Arrest the growing gang culture in Barbados before it is to late.
That advice from Roman Catholic Bishop of Barbados, Reverend Dr Charles Jason Gordon to law enforcement authorities, just hours before a violent stabbing incident claimed the life of a 37-year-old Antonio Stanford in a Black Rock, St Michael community.
In an exclusive interview with Barbados TODAY Bishop Gordon said that officials must ensure that crime does not get to the stage that it cannot be reined in.
Comparing Barbados to Trinidad, he pointed out that the gang culture was still in the infancy stage, adding that little “cliques” were popping up around the island that must be disbanded now.
“I would not say that there is really a big gang culture but there is the beginning of it and once you start having little cliques being formed, those cliques very quickly turn into an organized group.”
“If they get a little drug trade going with the cliques, then what then happens is that it becomes a gang. Once that happens, it is much more difficult to deal with it, than a clique.”
“So once crime starts to become organized around blocks, around territories and this block can’t go to this block, once that starts you have to stop it very early, otherwise the process of stopping it is so difficult that it requires a huge amount of resources,” he said.
The Trinidadian-born Bishop said neighbouring Port of Spain faced the same challenge.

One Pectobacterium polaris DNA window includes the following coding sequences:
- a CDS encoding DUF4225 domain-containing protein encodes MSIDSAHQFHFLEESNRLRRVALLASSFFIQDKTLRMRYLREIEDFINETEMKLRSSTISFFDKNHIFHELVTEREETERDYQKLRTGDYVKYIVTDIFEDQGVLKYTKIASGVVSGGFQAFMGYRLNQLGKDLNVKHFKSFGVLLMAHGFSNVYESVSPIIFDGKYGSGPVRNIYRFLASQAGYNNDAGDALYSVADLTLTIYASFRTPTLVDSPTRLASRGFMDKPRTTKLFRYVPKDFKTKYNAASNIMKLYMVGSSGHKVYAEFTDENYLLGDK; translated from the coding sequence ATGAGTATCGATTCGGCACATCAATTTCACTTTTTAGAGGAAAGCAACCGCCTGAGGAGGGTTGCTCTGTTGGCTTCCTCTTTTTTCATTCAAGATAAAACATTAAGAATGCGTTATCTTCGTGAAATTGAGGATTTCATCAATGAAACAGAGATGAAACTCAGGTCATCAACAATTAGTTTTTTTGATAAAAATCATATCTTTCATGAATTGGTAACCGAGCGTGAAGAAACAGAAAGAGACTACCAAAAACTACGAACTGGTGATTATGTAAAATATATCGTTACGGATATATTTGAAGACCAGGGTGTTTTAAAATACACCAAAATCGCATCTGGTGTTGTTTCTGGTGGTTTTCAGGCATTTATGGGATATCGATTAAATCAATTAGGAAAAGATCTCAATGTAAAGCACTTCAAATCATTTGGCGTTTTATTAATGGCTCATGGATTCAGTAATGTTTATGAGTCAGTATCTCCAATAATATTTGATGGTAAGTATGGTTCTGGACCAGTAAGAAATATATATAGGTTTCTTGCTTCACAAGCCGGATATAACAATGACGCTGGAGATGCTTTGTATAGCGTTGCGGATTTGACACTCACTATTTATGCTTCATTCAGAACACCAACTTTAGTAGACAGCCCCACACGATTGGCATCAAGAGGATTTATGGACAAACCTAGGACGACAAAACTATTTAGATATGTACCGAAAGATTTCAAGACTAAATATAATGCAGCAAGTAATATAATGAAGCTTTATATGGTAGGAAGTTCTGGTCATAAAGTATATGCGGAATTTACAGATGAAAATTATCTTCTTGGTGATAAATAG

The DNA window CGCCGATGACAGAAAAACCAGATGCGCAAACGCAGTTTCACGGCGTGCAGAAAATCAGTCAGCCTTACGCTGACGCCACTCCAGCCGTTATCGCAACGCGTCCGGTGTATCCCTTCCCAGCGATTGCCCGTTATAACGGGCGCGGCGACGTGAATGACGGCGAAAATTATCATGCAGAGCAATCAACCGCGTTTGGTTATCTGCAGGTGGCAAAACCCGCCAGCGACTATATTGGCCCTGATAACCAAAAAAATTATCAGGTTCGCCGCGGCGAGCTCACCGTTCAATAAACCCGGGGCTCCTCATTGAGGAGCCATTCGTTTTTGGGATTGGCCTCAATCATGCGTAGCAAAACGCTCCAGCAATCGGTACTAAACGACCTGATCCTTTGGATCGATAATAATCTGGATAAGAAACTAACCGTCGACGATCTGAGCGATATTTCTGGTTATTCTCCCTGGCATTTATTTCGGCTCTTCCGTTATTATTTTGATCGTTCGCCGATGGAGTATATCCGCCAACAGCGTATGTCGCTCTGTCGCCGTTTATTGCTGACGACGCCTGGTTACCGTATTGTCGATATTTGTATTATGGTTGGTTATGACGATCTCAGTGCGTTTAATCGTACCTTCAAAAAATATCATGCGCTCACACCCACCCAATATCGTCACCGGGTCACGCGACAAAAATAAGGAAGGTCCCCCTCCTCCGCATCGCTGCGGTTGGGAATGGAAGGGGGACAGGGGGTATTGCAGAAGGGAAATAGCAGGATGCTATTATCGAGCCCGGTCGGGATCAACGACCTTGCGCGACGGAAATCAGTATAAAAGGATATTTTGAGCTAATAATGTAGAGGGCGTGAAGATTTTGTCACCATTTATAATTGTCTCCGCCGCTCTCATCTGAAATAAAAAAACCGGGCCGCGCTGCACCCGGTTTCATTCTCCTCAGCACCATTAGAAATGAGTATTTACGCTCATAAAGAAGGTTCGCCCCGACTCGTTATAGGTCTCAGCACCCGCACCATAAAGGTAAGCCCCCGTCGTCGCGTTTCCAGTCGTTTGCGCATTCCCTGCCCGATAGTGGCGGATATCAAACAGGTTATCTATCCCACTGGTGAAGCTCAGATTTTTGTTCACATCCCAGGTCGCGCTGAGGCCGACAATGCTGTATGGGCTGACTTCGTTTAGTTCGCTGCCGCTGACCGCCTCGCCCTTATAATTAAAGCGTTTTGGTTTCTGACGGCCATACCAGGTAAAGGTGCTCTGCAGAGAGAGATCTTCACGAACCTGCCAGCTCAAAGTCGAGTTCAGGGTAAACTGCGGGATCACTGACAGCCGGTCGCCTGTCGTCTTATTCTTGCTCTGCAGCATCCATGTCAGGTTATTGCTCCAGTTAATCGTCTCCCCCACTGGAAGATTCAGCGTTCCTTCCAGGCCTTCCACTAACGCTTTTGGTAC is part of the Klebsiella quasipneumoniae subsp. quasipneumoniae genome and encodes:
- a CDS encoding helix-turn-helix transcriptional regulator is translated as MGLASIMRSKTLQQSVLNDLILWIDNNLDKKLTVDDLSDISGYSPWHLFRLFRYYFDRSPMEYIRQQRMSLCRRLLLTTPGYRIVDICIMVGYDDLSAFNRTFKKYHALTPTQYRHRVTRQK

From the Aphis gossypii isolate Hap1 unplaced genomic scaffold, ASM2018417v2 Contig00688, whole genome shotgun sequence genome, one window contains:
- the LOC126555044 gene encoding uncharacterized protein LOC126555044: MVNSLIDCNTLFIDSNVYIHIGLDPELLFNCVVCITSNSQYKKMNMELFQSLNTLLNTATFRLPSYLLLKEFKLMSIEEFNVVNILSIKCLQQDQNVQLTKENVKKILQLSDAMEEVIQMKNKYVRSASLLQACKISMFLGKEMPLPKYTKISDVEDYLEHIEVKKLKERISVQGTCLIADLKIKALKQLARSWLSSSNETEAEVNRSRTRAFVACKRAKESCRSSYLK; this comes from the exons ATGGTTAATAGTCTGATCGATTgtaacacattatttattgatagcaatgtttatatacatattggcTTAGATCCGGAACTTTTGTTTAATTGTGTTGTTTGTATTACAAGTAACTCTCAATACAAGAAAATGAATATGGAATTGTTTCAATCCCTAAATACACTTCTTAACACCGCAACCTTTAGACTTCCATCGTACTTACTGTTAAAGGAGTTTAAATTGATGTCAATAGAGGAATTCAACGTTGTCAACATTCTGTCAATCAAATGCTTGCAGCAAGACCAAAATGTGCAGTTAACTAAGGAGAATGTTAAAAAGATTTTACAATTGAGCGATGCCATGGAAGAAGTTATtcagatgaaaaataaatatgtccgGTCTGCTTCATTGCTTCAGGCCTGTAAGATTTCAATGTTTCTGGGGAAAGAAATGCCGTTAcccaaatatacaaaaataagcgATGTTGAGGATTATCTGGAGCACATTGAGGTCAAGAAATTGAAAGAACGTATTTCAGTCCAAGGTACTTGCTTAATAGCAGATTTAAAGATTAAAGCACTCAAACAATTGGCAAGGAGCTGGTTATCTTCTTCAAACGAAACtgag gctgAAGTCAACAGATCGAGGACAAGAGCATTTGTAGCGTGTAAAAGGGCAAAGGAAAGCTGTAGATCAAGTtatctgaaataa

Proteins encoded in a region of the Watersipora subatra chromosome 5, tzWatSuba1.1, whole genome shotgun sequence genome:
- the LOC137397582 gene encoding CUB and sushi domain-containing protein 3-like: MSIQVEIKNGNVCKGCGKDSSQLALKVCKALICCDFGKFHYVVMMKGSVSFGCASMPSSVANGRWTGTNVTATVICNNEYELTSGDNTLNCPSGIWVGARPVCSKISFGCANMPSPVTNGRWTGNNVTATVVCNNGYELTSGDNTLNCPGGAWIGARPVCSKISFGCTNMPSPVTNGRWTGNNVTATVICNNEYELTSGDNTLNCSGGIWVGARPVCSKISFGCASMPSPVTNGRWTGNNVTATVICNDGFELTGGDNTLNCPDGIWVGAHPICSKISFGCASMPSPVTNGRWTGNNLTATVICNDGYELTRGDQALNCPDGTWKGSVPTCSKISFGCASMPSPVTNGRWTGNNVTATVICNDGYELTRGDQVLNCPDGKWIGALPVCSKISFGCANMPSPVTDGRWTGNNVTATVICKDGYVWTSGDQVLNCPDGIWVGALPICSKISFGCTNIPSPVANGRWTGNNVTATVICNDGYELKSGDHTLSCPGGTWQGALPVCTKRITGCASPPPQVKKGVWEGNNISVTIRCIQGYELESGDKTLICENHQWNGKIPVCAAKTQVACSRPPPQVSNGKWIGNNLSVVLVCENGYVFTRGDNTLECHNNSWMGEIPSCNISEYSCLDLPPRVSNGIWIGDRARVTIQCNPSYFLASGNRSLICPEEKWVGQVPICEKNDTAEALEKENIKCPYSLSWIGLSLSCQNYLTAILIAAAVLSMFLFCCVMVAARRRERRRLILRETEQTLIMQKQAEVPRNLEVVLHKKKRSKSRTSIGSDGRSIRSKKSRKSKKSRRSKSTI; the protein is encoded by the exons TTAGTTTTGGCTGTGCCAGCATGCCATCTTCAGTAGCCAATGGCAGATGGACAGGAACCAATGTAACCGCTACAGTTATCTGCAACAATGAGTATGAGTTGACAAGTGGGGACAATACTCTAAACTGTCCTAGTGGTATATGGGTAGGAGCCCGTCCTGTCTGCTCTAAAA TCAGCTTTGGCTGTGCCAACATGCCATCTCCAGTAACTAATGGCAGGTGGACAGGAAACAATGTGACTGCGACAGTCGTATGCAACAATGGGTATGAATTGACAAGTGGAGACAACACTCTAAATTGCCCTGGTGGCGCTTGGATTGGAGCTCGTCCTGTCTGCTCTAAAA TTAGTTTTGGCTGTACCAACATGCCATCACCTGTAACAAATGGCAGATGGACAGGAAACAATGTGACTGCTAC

“Trinidad has incredible resources and they cannot stop it [gang violence] as yet.”
“Crime is an insidious problem that creeps into a civilization,” he warned. However, he said it was how the situation was handled that would bring about success.
“I’ve worked with gangs, I’ve worked with gang leaders, I’ve worked with people who are calling murders and people who were disrupting society and communities and I understand what happens when you get to that stage.”
Bishop Gordon stressed, “You can’t be doing enough until you ensure that you never get to that stage, and to never get to that stage, you have to do a number of different things.”
So how can Government stop the crime wave?
“Well the first thing we have to do is, we have to look at the social services that those communities receive. I would say that any community that is high crime has to receive far more social services than other communities.”
Focus, the Bishop says, must also be placed on the nation’s youth before they reached the age of puberty.
“. . . because we have too many angry and frustrated children in Barbados. Part of it is the social welfare pieces are drying up and we have to stop the would-be criminals before they reach puberty and even during puberty to get them to turn to positive activity.”
On this worrying issue he said all hands must be on deck.
“I’m saying that we have to get a handle on it and we have to do so quickly. Part of that is by detection of drug crime and they [the police] are really clamping down deeply on the drug crime and I know that a lot is going on here with that and the detection rate is much better here sometimes than it is in Trinidad; that at least is a very positive sign,” Gordon said.